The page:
AEM Wideband Installation with ME221

/AEM Wideband Installation with ME221
AEM Wideband Installation with ME221 2018-06-05T16:56:57+00:00

About Wide Band Oxygen Sensors

It is not strictly necessary to have a permanent wideband installed on your car in order to run a standalone ECU like the ME221/ME442. Most chassis dyno facilities will have equipment to measure the air/fuel ratio (AFR) so they can accurately map the fuelling requirements of the engine.

However, if you are considering tuning parameters of the map yourself (Cold Start Enrichment, Acceleration Enrichment (AE), Injector deadtime etc.); or want to set up more advanced features like closed loop fuelling; then it is about the most useful tool you can own.

The Narrow Band (NB) sensor in stock MX5’s is limited to detecting a stoichiometric AFR, so is only useful when tuning for idle and for light load cruising where the target AFR is 14.7:1. The stock ECU ignores the NB signal when a medium-high load is detected (13.5:1 target AFR), when the engine speed is greater than 4500rpm, or if at full throttle.

A Wide Band (WB) sensor allows accurate AFR detection in the region of 10-18:1 and therefore can be used at any load - allowing the optimisation of fuel for all areas of the VE table.


The AEM wideband system consists of the sensor and its loom, and the gauge and its loom. The sensor in the exhaust sends a signal to the gauge (which has an inbuilt controller); this controller then converts that signal to a 0-5V voltage and sends it to the ECU.

For the gauge to function it needs: a 12v power supply, a ground, and an input from the sensor. If you want to connect an output to the ECU, the WHITE signal wire from the gauge must be connected to the original narrowband signal wire which then in turn will head into the ME221 on the O2 Signal line.

Installing the sensor on a Mk1 MX-5

First step, disconnect the battery.

Unplug the OEM Narrowband signal wire, the single black wire connector above the cam angle sensor. Pushing the connector together before attempting to pull it apart makes the task easier.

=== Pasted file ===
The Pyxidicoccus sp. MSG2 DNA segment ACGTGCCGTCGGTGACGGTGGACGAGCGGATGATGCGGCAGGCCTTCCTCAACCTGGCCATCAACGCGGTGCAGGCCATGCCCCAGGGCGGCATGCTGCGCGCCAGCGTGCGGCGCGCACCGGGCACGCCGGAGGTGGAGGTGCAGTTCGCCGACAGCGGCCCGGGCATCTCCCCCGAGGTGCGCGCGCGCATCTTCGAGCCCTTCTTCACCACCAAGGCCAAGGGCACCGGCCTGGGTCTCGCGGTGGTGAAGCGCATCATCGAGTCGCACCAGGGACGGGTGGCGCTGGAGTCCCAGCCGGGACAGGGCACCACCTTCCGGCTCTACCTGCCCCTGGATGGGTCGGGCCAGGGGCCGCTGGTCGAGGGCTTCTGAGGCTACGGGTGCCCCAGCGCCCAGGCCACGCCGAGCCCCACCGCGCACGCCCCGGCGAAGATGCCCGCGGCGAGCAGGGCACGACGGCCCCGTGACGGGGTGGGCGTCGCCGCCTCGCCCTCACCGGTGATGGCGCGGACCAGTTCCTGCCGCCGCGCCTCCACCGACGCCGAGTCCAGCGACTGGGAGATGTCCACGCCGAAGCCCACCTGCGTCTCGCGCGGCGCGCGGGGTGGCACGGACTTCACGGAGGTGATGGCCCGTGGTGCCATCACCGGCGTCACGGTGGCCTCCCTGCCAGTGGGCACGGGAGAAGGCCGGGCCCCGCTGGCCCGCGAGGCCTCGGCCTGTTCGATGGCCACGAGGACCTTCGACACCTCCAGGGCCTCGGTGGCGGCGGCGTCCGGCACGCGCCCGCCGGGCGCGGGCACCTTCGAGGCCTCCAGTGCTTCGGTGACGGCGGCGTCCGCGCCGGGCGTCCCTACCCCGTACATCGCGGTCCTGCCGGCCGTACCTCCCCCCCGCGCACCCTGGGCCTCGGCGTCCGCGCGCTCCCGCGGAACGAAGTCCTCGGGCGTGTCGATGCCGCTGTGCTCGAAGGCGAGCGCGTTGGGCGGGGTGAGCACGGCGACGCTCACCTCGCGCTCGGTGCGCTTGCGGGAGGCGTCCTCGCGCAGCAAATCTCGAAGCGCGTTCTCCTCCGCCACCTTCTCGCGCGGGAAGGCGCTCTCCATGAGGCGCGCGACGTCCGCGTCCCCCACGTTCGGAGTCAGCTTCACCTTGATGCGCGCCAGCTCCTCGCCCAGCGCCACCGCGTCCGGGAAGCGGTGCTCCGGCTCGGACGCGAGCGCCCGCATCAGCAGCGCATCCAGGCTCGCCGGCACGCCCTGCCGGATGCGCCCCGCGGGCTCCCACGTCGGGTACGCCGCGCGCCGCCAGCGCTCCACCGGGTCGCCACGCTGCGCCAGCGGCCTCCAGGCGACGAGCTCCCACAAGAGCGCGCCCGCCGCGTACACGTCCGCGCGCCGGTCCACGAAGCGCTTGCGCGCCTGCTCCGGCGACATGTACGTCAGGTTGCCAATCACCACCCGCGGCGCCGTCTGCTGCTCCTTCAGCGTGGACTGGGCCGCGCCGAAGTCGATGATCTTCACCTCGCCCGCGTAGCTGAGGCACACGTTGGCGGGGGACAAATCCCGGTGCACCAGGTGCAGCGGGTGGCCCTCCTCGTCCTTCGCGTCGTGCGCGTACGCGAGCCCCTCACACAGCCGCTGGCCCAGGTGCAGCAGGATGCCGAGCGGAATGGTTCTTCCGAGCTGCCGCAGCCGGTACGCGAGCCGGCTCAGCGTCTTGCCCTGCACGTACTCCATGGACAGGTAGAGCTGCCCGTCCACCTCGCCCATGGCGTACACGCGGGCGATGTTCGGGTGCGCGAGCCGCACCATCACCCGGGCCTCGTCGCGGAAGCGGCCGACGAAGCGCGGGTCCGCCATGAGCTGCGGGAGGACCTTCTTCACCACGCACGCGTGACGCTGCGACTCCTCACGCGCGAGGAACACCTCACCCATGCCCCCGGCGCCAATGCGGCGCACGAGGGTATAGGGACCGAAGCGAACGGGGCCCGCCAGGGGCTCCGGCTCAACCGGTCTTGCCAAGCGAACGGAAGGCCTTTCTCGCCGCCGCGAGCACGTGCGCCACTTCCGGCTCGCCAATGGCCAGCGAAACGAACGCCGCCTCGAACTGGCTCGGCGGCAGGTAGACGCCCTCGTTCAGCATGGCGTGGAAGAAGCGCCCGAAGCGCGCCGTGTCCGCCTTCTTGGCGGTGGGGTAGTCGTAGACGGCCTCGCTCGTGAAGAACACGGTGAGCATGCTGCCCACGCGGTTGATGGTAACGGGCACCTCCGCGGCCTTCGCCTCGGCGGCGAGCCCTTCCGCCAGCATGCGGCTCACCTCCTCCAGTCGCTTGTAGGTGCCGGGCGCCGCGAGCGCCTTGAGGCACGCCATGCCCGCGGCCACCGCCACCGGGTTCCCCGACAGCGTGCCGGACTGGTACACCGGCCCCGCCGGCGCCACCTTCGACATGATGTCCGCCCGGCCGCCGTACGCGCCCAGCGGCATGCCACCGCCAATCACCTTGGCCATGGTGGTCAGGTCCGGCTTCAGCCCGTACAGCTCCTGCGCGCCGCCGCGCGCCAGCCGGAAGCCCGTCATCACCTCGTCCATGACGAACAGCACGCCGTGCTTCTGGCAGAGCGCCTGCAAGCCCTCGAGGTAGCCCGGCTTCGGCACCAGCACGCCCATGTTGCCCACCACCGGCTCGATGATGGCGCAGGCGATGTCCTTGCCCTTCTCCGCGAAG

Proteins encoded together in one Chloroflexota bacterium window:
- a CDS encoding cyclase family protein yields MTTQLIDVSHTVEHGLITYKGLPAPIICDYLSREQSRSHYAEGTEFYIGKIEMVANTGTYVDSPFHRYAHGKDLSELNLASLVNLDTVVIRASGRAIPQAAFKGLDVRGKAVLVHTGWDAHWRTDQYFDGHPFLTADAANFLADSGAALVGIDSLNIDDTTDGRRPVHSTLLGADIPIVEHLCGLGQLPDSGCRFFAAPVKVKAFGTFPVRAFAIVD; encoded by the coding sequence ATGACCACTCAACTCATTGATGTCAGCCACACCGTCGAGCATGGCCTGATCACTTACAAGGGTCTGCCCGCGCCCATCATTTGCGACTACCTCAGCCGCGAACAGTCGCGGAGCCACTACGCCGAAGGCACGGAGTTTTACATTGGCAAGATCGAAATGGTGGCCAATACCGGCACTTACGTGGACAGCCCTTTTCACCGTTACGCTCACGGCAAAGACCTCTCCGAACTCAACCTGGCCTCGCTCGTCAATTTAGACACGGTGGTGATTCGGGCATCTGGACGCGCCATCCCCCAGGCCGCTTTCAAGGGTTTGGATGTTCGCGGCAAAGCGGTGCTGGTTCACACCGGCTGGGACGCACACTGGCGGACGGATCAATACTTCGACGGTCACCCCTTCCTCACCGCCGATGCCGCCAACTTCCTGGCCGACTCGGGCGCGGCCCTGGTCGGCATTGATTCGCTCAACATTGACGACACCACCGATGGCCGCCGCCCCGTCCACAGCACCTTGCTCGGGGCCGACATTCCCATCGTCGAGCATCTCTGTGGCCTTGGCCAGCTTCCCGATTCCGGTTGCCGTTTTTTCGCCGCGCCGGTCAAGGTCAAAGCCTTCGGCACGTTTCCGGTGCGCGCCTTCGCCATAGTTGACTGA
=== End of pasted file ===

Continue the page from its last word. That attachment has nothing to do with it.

It is sometimes necessary to remove the connector from its bracket first; a pair of needle nose pliers can be used to depress the ears.

Using a 22mm spanner, take out the old NB sensor. If it is stuck, cut the signal wire close to the body of the sensor and use a six sided deep socket.

Install the AEM WB sensor in place of the stock sensor, being careful to rotate the signal wires as you thread it in to prevent the wires from binding up. The AEM sensor will come with an anti-seize compound and a crush washer already in place.

The tail of the connector can then be routed through the engine bay to a hole in the firewall. The unused air-con holes were used in this install; there is a loom grommet next to this that can also be used if you still have air-con.

Installing the Gauge

Gauges can either be placed in gauge pods, in a blanking panel that cover part of the centre console, or in MX5’s they can replace the eyeball vents.

To fit the gauge in the air vent, first remove the eyeball assembly; the gauge will sit in the housing, replacing the “eyeball”. The most tedious part of the entire install is separating the vent housing; the four opposing tabs need to be depressed in succession while working the face ring off of the housing. It really doesn’t want to come apart, but it will with perseverance.

When the eyeball is out, snap the face back on and test fit the gauge into the vent housing. If the gauge doesn’t seat in all the way a half round file can be used on the sharp inside edge of the face ring; only a tiny amount of plastic should need to be removed.

Lastly, a piece of rag or sponge should be placed in the vent to prevent hot air from reaching the gauge.

Wiring the Gauge

To get the two looms into the air vent, a hole has to be drilled. The wires come up from behind the centre console and the white connectors can be passed through; a small round file can be used to widen the hole if the drill bit is not big enough.

Wideband Loom

For hooking up the wideband sensor signal wires, it is as easy as plugging one end to the wideband sensor connector in the foot well, feeding the loom into the vent, and plugging it into the back of the gauge.

Gauge Power & Ground

Now the gauge can be wired. The red power wire is connected to an ignition switched 12v power source; it should have a 10A fuse protecting it.

The black earth wire can be grounded in the engine bay.

The white signal wire can be connected to the original narrow-bands signal wire for the easiest route to the ECU. And the blue signal wire is not used.

The first step is to cut the excess insulating sheath off the loom, so the wires can go their separate ways. Cut it so the red wire can head towards the interior fuse box, the black and white wires can head to the engine bay, and the blue wire can be tucked under the dash.

A source of switched power is the 10A meter fuse (Mk1); this controls the reverse lights and (fittingly) the instrument cluster. Look for the thin black and yellow wire coming from the back of the fuse block.


To gain more access, remove the two Phillips screws holding the fuse block in place, and also the metal bracket that it sits on.

The red wire can now be tee’d into the blk/yel wire. This install was done with crimp bullet connectors to make removing the gauge easier.